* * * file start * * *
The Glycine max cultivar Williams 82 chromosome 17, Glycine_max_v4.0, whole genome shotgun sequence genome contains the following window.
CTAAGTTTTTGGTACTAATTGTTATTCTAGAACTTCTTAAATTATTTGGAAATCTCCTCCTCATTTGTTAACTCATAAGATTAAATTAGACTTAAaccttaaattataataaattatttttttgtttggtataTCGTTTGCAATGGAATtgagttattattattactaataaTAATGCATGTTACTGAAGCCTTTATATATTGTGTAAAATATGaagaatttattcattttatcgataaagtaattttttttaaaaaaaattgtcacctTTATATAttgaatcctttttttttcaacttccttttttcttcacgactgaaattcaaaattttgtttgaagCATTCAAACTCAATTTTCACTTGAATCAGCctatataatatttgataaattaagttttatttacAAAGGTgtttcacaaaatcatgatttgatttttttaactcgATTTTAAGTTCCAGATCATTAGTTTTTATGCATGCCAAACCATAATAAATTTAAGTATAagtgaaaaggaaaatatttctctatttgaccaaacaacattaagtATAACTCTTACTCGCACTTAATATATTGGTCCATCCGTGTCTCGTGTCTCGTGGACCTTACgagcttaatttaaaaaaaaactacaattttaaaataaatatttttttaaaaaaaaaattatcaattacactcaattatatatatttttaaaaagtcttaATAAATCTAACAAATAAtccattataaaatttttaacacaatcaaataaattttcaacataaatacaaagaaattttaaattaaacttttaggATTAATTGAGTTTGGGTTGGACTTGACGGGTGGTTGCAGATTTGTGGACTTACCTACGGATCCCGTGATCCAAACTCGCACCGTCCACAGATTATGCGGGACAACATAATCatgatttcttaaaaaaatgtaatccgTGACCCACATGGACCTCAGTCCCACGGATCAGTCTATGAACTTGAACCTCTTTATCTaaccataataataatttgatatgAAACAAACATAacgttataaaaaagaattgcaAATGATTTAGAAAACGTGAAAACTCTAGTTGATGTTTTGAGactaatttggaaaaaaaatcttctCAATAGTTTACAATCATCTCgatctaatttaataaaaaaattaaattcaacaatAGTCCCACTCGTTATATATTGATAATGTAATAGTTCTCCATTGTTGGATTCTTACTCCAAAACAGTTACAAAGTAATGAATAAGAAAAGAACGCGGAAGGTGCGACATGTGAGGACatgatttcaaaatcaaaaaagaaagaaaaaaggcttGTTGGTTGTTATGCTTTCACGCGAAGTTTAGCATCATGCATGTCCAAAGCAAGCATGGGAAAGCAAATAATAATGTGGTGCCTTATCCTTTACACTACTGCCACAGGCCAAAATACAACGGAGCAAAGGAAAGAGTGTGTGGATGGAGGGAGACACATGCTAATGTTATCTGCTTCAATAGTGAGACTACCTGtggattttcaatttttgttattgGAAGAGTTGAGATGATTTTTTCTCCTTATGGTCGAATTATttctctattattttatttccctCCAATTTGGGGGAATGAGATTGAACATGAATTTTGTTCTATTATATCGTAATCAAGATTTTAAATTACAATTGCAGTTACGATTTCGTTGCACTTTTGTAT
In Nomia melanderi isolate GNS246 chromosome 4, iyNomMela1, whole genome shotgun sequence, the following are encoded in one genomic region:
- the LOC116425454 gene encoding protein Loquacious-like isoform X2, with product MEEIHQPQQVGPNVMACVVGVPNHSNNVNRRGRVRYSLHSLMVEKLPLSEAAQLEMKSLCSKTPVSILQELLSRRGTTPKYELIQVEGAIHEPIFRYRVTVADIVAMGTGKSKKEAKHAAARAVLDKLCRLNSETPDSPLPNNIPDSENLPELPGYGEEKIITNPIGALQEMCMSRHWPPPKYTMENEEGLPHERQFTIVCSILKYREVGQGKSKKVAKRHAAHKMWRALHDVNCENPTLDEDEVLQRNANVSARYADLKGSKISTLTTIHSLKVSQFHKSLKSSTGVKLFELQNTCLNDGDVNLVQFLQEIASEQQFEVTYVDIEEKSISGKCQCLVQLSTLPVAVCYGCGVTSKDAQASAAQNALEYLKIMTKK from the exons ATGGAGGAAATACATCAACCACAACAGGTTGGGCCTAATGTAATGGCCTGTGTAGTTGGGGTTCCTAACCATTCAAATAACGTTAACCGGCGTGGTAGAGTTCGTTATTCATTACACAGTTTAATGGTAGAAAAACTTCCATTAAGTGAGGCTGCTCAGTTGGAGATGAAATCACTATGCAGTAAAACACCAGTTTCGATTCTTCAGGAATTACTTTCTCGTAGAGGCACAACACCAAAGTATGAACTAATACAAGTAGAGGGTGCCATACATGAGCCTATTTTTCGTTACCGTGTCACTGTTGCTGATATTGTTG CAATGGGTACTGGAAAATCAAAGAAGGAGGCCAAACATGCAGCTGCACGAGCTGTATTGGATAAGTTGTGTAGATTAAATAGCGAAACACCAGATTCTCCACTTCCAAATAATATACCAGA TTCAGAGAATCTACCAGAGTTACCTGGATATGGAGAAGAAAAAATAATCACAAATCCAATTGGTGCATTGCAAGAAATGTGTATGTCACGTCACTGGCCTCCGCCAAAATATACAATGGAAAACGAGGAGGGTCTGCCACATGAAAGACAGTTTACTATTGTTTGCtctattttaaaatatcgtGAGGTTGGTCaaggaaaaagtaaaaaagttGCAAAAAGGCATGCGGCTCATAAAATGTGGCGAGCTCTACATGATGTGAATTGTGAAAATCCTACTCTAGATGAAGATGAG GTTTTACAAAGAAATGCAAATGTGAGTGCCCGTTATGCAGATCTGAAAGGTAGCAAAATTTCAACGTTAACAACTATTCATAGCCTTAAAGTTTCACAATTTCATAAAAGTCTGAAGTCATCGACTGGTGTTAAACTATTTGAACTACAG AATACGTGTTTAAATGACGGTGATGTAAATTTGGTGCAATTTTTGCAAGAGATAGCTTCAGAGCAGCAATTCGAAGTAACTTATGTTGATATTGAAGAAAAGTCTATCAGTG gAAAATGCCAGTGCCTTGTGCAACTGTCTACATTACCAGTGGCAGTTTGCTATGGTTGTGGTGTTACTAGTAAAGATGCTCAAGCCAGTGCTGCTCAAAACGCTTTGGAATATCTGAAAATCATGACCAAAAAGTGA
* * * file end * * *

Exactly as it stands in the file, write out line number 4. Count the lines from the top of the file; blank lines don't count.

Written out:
- the LOC116425454 gene encoding protein Loquacious-like isoform X2, with product MEEIHQPQQVGPNVMACVVGVPNHSNNVNRRGRVRYSLHSLMVEKLPLSEAAQLEMKSLCSKTPVSILQELLSRRGTTPKYELIQVEGAIHEPIFRYRVTVADIVAMGTGKSKKEAKHAAARAVLDKLCRLNSETPDSPLPNNIPDSENLPELPGYGEEKIITNPIGALQEMCMSRHWPPPKYTMENEEGLPHERQFTIVCSILKYREVGQGKSKKVAKRHAAHKMWRALHDVNCENPTLDEDEVLQRNANVSARYADLKGSKISTLTTIHSLKVSQFHKSLKSSTGVKLFELQNTCLNDGDVNLVQFLQEIASEQQFEVTYVDIEEKSISGKCQCLVQLSTLPVAVCYGCGVTSKDAQASAAQNALEYLKIMTKK from the exons ATGGAGGAAATACATCAACCACAACAGGTTGGGCCTAATGTAATGGCCTGTGTAGTTGGGGTTCCTAACCATTCAAATAACGTTAACCGGCGTGGTAGAGTTCGTTATTCATTACACAGTTTAATGGTAGAAAAACTTCCATTAAGTGAGGCTGCTCAGTTGGAGATGAAATCACTATGCAGTAAAACACCAGTTTCGATTCTTCAGGAATTACTTTCTCGTAGAGGCACAACACCAAAGTATGAACTAATACAAGTAGAGGGTGCCATACATGAGCCTATTTTTCGTTACCGTGTCACTGTTGCTGATATTGTTG CAATGGGTACTGGAAAATCAAAGAAGGAGGCCAAACATGCAGCTGCACGAGCTGTATTGGATAAGTTGTGTAGATTAAATAGCGAAACACCAGATTCTCCACTTCCAAATAATATACCAGA TTCAGAGAATCTACCAGAGTTACCTGGATATGGAGAAGAAAAAATAATCACAAATCCAATTGGTGCATTGCAAGAAATGTGTATGTCACGTCACTGGCCTCCGCCAAAATATACAATGGAAAACGAGGAGGGTCTGCCACATGAAAGACAGTTTACTATTGTTTGCtctattttaaaatatcgtGAGGTTGGTCaaggaaaaagtaaaaaagttGCAAAAAGGCATGCGGCTCATAAAATGTGGCGAGCTCTACATGATGTGAATTGTGAAAATCCTACTCTAGATGAAGATGAG GTTTTACAAAGAAATGCAAATGTGAGTGCCCGTTATGCAGATCTGAAAGGTAGCAAAATTTCAACGTTAACAACTATTCATAGCCTTAAAGTTTCACAATTTCATAAAAGTCTGAAGTCATCGACTGGTGTTAAACTATTTGAACTACAG AATACGTGTTTAAATGACGGTGATGTAAATTTGGTGCAATTTTTGCAAGAGATAGCTTCAGAGCAGCAATTCGAAGTAACTTATGTTGATATTGAAGAAAAGTCTATCAGTG gAAAATGCCAGTGCCTTGTGCAACTGTCTACATTACCAGTGGCAGTTTGCTATGGTTGTGGTGTTACTAGTAAAGATGCTCAAGCCAGTGCTGCTCAAAACGCTTTGGAATATCTGAAAATCATGACCAAAAAGTGA